In the ongoing quest to improve my work, I recently finished reading Robert P Cialdini’s classic book, Influence: The Psychology of Persuasion, looking for tips. Cialdini suggests there are six different ways to influence people / close a sale, and he lists them as follows:
- Reciprocity (People tend to return a favour, e.g. giving out free samples leads to greater sales)
- Commitment (Once people have already decided to buy, it’s much easier to raise prices with ‘extras’ at the last minute, a common technique used in car showrooms)
- Social proof (If other people you trust are doing it, you’re more likely to do it as well — which is why referral schemes and, of course, social media, works)
- Authority (Celebrities and doctors sell stuff)
- Liking (Attractive people sell stuff)
- Scarcity (Hurry! Stocks are limited! This offer won’t be repeated tomorrow!)
If you’re interested in learning more, I highly recommend you read the book — it’s full of examples of how to use people’s ingrained behavioural patterns to influence them. It’s also great at teaching you how to spot these techniques so you can avoid them.
But Cialdini got me thinking. What are the choices that I make, as a copywriter, when sitting down to start a brief?
Cialdini’s arguments appeal to logic — but where’s the logic in that?
All six of Cialdini’s ‘weapons of influence’ are appeals to argument — to logic — in other words, they’re appeals to the head, not the heart.
For example: You should buy this, because your peers like it. You should buy this because custom dictates that since we have done you a favour, you should return it (Cialdini actually explains this is an important evolutionary trait and, therefore, logical), and so forth.
Cialdini’s ‘weapons of influence’ show us how we make purchasing decisions based on rational choice, even subconsciously.
But I don’t think all decisions are made this way. After the fact, yes, we try to rationalise our decisions. But the truth is very often we’re led not by the head, but by the heart.
Head or heart?
Fans of Mad Men will know that every Don Draper pitch or advert is essentially the same. From the ‘nostalgia’ of watching old memories displayed on a Kodak Carousel to a tug on your heart strings remembering your childhood in a Glo-Coat advert, or watching your own children growing up as they eat a bowl of Life Cereal, Don’s pitches are successful because they make emotional — not rational — appeals and touch us at a deeper, more instinctual level.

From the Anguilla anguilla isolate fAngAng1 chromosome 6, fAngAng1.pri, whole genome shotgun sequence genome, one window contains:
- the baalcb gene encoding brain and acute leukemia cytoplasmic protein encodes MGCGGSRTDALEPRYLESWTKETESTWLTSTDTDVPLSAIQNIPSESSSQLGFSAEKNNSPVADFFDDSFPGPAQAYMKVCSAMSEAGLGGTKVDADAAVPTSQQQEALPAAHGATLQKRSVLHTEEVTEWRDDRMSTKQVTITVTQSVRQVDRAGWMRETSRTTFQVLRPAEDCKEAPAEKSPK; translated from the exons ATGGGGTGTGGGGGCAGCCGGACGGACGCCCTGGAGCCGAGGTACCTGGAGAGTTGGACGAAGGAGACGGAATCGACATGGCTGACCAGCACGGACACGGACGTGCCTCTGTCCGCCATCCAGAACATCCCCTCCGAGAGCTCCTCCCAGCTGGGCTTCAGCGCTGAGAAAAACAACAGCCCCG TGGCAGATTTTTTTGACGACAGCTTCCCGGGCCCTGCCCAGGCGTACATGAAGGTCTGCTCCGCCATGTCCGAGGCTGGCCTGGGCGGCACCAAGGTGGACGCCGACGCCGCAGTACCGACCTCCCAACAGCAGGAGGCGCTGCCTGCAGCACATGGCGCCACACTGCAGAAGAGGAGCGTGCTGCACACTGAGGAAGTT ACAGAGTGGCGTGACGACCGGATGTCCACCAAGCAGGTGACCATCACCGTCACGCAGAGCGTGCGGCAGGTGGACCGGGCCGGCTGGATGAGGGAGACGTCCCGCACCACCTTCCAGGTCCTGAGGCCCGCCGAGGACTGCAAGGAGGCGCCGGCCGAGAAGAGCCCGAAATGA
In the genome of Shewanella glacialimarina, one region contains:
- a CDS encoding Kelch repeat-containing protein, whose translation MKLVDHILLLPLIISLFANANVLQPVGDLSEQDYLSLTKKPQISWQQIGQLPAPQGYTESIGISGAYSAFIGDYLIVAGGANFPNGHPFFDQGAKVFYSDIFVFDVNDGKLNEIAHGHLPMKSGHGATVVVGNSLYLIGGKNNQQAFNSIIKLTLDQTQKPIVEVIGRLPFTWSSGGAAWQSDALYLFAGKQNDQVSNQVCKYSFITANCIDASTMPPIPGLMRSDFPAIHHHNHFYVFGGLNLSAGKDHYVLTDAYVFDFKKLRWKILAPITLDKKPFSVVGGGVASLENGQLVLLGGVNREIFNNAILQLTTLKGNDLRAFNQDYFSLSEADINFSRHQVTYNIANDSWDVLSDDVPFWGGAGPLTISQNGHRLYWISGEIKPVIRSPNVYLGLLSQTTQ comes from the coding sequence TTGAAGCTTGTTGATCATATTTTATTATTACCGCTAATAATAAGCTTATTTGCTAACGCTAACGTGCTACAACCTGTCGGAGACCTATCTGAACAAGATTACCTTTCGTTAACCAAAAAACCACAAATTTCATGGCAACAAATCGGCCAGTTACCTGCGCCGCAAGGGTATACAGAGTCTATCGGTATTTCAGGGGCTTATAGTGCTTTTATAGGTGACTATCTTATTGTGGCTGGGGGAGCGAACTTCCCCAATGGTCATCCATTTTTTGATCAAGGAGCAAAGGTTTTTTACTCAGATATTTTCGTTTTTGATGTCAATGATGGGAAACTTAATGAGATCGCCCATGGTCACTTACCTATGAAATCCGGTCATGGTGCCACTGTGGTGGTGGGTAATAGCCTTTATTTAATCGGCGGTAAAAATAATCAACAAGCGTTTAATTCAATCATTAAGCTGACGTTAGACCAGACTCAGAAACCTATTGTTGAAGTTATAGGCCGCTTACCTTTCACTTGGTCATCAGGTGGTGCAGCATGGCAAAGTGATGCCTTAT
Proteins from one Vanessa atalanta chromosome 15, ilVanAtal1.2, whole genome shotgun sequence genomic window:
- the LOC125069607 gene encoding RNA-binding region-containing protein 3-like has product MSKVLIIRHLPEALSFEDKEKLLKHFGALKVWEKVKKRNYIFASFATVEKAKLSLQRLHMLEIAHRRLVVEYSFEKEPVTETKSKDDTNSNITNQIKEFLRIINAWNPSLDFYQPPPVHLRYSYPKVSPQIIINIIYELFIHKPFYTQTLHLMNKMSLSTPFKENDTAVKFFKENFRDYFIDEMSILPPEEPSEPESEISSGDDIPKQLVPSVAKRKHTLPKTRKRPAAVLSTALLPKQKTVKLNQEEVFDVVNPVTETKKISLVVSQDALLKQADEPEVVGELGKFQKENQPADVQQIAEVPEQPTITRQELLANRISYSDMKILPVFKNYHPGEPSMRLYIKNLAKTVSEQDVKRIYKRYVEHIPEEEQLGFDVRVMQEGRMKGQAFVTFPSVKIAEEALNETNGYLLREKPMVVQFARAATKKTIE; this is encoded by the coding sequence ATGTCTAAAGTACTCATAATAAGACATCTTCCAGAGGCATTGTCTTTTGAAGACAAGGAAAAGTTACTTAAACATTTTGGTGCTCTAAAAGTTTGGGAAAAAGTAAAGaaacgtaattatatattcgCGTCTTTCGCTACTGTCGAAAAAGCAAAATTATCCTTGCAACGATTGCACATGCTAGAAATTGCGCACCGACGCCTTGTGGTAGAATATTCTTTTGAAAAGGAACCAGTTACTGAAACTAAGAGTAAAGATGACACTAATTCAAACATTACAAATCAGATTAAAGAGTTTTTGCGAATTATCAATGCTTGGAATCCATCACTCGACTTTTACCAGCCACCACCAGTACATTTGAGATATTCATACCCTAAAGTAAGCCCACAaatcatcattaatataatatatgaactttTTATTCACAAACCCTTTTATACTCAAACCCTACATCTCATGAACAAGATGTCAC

Which technique is better?
When people ask me how to sell something, I usually point them towards The Oatmeal’s one frame cartoon, How to (not) sell something to my generation.
The Oatmeal formula is very simple and it works:
Be sincere, knowledgeable, and helpful. Explain: “Here is the product and here are the features”. If the product is good, if the person wants it, the product sells itself.
And of course this works, especially on the web. As The Oatmeal points out, pushy sales techniques don’t work in such a saturated, crowded market. They look desperate. With a million and one reviews and competitor sites online, it’s easy to browse thousands of sites and compare like-for-like.
Usually, when making a rational purchasing decision, I don’t want you to try to persuade me. I simply want to know what the product is, what it does, and what it can offer me — and this is how I structure most copy on most sites. Anything else looks like a cheap con trick.
Sometimes rational appeals aren’t enough
As the Don Draper method proves, sales aren’t always made by making convincing arguments.
They’re about touching something deeper within us — making an emotional connection between seller and purchaser and, ultimately, making sure the purchaser knows that they will feel something with this product.
After all, isn’t that what we want? We buy a new car, we buy new clothes, we buy a new breakfast cereal… we want to feel good about our purchase.
You may argue that some things are better sold with appeals to the heart (a new Porsche) while other things are sold with appeals to simple logic (does this new Dell give me more bang for my buck than the Sony? I’ll read a few reviews and find out!).
But anyone who believes it’s as black and white as this is over-simplifying. Apple, for example, have carved out an empire by building computers that appeal to the heart, while everyone else was building functional but ugly machines that appealed to the wallet. Consumers spoke with their wallets. They chose Apple.
And it’s this last point that’s the most important:
Appealing to people’s desires enables you to charge them based on perceived, rather than actual, value.
When you make a rational appeal to logic, a product is only worth as much as you value the functionality it gives you. (“This new laptop is twice as fast as my old one, has slightly better battery life, this is worth £750 of my money”).
But when you appeal to a person’s emotions, you are able to charge them as much as that feeling is worth to them — and that could be a great deal more. (This shiny new MacBook Air will make me feel great about myself. I love the way it looks! I simply have to have it at any price, even though the components are only worth £750!)
Based on this logic, then, it’s always best to include an appeal to the heart in any good marketing campaign — simply because it enables you to set prices based on people’s desires, based on perceived, rather than actual, value.
The Oatmeal’s formula therefore needs an addition:
1. This is the product.
2. This is what it does.
3. This is how it will make you feel.
A product that appeals to both head and heart is more likely to be successful than one that simply appeals to the head alone.